Cancun Climate Conference: Talking Points

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In the opening speech for the UN Climate Change Conference in Cancun, which started November 29 and runs through December 10, Mexican President Felipe Calderón cited last year’s hurricane in Mexico, this year’s floods in Pakistan, and fires in Russia as examples of natural disasters brought about by climate change and affecting the poorest world citizens, according to a conference press release.

Issues on the agenda, according to the release, include developing a plan for accountability for implementation of mitigation targets and the creation of a new fund to finance long-term mitigation efforts. During 2010, 37 industrialized nations and 42 developing countries submitted targets and voluntary actions to reduce or limit greenhouse gas emissions. “These mitigation promises need to be formalised as a matter of urgency,” said the release.

Todd Stern, the chief American climate change negotiator, arrived at the event on Friday, according to the Green blog of the New York Times, and “said quite emphatically that he was not interested in some sort of face-saving partial deal that makes progress on some questions but kicks the more difficult problems down the road.”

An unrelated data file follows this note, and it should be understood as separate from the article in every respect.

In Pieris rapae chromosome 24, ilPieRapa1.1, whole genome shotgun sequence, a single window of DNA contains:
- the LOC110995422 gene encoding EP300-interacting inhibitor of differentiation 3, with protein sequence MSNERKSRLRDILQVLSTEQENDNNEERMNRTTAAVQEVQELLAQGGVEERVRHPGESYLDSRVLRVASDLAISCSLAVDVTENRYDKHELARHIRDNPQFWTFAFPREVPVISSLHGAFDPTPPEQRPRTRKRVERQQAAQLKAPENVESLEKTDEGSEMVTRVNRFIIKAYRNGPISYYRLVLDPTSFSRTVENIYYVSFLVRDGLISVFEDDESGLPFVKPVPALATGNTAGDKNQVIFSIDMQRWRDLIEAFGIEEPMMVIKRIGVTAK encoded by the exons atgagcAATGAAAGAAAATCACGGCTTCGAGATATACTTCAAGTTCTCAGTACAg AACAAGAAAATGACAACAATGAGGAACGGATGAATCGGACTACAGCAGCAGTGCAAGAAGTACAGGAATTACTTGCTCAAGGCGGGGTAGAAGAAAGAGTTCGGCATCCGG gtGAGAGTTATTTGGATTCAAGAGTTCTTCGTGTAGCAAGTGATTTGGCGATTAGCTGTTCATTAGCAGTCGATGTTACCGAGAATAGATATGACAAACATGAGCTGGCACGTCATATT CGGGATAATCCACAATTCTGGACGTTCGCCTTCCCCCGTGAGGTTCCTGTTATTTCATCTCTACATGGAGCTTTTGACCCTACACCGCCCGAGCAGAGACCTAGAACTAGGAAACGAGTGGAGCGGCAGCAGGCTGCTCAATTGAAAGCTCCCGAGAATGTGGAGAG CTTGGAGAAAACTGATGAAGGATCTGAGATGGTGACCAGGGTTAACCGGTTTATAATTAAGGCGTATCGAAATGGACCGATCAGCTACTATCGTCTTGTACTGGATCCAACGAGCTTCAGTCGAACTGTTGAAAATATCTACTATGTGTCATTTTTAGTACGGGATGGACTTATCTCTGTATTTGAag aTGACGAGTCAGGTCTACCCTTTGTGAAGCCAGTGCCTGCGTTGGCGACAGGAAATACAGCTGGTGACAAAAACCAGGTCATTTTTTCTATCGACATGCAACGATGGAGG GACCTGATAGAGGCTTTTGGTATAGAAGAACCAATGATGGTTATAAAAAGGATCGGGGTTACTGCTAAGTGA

As the Times reporter, John Broder, notes, “this is not a new stance for the United States, but it sets a very high bar for a meeting from which little concrete progress is expected. If all of the 190 nations attending the talks have to agree on a package that deals with all of these issues — and each one has a long, complicated and emotional history — then it is going to be extraordinarily difficult to emerge at the end of the conference with anything that looks like success.”

Michael Levi, an energy economist at the US Council on Foreign Relations, told the BBC that “the reason the private sector isn’t doing as much as they need to is because the national incentives aren’t in place for them to do that.” The BBC noted that “firms such as Pepsi, Tesco’s and Nike have joined partnerships to monitor and, ideally, reduce their emissions,” because “doing this often saves companies like Tesco money — so they’re keen to do more.”

Some 15,000 people, including government delegates and representatives from business, industry, environmental organizations, and research institutions, are scheduled to attend the gathering.


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